Both mitosis and meiosis are types of cell division, resulting in the formation of daughter cells that are genetically identical to each other and their parent cell. The difference between them is that mitosis takes place during the growth stage while meiosis occurs at different stages depending on the type of germline cells involved, i.e., spermatogonia, oogonial stem cells or primary oocytes, due to the fact that they have already replicated their DNA prior to the formation of gametes (sperm or egg). Mitosis and meiosis involve two steps for completion, which are known as karyokinesis and cytokinesis, respectively, where daughter chromosomes/cells remain together until a complete set is formed. During cytokinesis, the mitotic spindle disintegrates into fragments that are removed after splitting interconnected cells. On the other hand, the meiotic spindle doesn't split completely but remains connected by a cytoplasmic bridge until all chromosomes/cells reach their respective poles.

During mitosis and meiosis I division phase, sister chromatids separate to form two equal diploid daughter cells, while during the meiosis II phase, homologous chromosomes separate, resulting in four haploid gametes with half the number of chromosomes found in parental cells. However, both mitosis and meiosis result in the formation of genetically identical daughter cells, which play an important role in the growth, reproduction or development of offspring where fertilization takes place between male and female germ cells for this purpose.

The meiosis II phase is preceded by meiotic interphase, where DNA replication takes place prior to the formation of sister chromatids in prophase I. Mitosis doesn't involve any type of interphase stage, whereas both mitotic and meiotic divisions take place only once during every cell cycle due to the fact that they are non-dividing stages, unlike G2 or S phase involved in cell growth and DNA replication, respectively.

mitosis and meiosis are types of cell division

Both mitosis and meiosis start with metaphase followed by anaphase, prometaphase, metaphase, telophase and cytokinesis, where chromosome movement during division phases differs in these two types of cell divisions, i.e., centromere movement during mitosis leads to the formation of two identical daughter cells, whereas sister chromatids move towards opposite poles during meiosis I or II resulting in the production of four haploid gametes.

Mitosis occurs at a later stage of development when growth is completed. Cells are required to produce two genetically identical daughter cells which will replace themselves. At the same time, meiosis takes place early in development where germline cells are produced for fertilization purposes after replication of DNA prior to division, i.e., spermatogonia undergo mitotic division at successive stages leading to oogenesis, production of female germline cells called oocytes where meiosis begins with prophase followed by metaphase, anaphase, telophase, cytokinesis resulting in the formation of four haploid ova containing half number of chromosome found in parental cells, i.e., 23 homologous chromosome pairs found in the human body.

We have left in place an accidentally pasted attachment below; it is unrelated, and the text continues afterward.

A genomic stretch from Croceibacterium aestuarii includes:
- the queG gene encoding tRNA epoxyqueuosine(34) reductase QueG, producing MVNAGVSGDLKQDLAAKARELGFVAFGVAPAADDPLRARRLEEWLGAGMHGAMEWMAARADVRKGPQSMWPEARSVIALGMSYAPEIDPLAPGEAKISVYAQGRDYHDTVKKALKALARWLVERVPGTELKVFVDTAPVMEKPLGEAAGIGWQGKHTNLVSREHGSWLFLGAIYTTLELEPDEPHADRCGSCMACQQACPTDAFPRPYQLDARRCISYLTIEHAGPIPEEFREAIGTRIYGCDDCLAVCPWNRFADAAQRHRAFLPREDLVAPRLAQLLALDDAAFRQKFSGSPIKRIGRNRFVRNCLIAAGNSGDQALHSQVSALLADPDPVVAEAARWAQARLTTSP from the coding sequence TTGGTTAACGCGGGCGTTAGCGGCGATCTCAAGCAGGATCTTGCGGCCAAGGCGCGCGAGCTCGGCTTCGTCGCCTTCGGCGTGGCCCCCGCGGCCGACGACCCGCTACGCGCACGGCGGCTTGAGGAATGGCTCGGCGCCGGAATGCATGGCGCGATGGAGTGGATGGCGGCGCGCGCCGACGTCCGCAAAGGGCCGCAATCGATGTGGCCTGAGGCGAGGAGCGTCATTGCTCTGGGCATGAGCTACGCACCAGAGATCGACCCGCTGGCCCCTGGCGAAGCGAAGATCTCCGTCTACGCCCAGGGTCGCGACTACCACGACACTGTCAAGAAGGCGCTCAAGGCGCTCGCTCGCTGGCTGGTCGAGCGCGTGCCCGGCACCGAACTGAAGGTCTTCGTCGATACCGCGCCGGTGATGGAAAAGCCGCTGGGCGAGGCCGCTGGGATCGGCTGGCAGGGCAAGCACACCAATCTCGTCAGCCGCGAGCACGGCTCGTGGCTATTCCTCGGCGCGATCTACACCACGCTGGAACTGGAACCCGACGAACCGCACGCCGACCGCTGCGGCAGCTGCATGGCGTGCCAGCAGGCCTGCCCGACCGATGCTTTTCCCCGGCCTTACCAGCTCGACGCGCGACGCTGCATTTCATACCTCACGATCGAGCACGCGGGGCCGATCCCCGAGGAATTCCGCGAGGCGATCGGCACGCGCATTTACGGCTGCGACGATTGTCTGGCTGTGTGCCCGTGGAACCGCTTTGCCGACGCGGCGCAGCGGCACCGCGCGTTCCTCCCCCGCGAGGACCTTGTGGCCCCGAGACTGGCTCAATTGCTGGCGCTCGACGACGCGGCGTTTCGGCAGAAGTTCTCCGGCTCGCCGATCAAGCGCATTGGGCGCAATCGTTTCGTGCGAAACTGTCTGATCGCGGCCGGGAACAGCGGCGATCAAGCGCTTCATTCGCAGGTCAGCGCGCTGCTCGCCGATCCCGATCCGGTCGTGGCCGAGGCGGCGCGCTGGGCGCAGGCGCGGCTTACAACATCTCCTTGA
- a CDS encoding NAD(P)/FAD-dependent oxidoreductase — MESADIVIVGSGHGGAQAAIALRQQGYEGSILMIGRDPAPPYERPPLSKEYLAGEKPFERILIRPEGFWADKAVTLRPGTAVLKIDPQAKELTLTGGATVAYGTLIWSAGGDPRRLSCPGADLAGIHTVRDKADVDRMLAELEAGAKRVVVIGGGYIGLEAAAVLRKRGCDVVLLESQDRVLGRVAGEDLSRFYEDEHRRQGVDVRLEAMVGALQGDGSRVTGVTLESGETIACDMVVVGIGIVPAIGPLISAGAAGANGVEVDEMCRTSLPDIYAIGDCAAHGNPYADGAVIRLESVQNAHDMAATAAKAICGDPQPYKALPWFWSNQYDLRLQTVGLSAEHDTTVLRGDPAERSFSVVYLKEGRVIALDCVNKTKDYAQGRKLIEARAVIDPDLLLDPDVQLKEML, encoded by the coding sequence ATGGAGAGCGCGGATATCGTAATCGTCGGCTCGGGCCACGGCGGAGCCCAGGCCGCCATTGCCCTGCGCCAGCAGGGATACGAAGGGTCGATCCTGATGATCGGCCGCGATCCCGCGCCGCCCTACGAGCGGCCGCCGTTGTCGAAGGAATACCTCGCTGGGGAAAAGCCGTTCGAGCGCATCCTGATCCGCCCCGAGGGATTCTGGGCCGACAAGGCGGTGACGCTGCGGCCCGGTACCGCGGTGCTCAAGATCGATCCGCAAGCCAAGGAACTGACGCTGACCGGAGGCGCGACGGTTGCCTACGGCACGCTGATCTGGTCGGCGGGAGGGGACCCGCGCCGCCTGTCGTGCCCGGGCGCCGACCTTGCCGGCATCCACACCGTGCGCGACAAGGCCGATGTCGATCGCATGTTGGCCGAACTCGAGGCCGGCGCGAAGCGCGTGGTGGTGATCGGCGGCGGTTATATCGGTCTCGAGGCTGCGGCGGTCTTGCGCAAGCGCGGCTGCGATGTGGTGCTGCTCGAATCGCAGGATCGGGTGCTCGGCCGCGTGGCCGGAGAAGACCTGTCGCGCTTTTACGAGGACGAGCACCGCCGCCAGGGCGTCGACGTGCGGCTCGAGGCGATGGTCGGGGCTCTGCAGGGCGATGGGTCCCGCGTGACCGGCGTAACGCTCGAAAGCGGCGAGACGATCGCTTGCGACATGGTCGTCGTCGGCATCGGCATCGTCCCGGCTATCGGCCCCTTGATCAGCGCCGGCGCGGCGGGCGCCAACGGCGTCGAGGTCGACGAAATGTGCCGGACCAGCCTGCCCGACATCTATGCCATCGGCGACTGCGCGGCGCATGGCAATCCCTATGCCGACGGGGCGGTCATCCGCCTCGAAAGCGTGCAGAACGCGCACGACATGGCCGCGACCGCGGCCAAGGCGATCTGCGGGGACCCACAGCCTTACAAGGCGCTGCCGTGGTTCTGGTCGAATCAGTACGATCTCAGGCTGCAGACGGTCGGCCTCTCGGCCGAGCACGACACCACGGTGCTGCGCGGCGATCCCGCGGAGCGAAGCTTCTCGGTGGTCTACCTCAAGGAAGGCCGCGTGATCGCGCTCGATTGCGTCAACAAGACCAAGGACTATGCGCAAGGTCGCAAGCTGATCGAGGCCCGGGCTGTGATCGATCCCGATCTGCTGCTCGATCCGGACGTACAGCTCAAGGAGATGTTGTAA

Need Academic Guidance On Mitosis vs Meiosis? Here you Go!

Both mitosis vs meiosis are two types of cell divisions that occur in somatic (body) cells after the formation of four daughter cells, whereas germline cells divide by meiosis at successive stages leading to the production of haploid gametes, each containing only one set of homologous chromosome pairs. Therefore, mitosis is a non-dividing stage where only two daughter cells are produced, while meiosis takes place at different stages due to the fact that it produces four haploid gametes. Also, centromere movement during mitosis leads to the formation of two identical daughter cells, whereas sister chromatids move towards opposite poles during meiosis I or II resulting in the production of four haploid gametes with half the number of chromosomes found in parental cells.

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About the Author

Keith Morris

Keith Morris

Keith Morris is a certified nurse who retired as a registered nurse after participating in a WHO campaign in Geneva. He is dedicated to helping students score good grades in their nursing courses and are offered a chance to help the people and establish a better healthcare community across the globe. He works as a nurse at a local clinic with underprivileged children and provides assignment guidance to the students. Reflection writing, aged care, Gibbs reflective cycle, cardiac nursing, pathophysiology, etc. are a few to name from his area of dominance.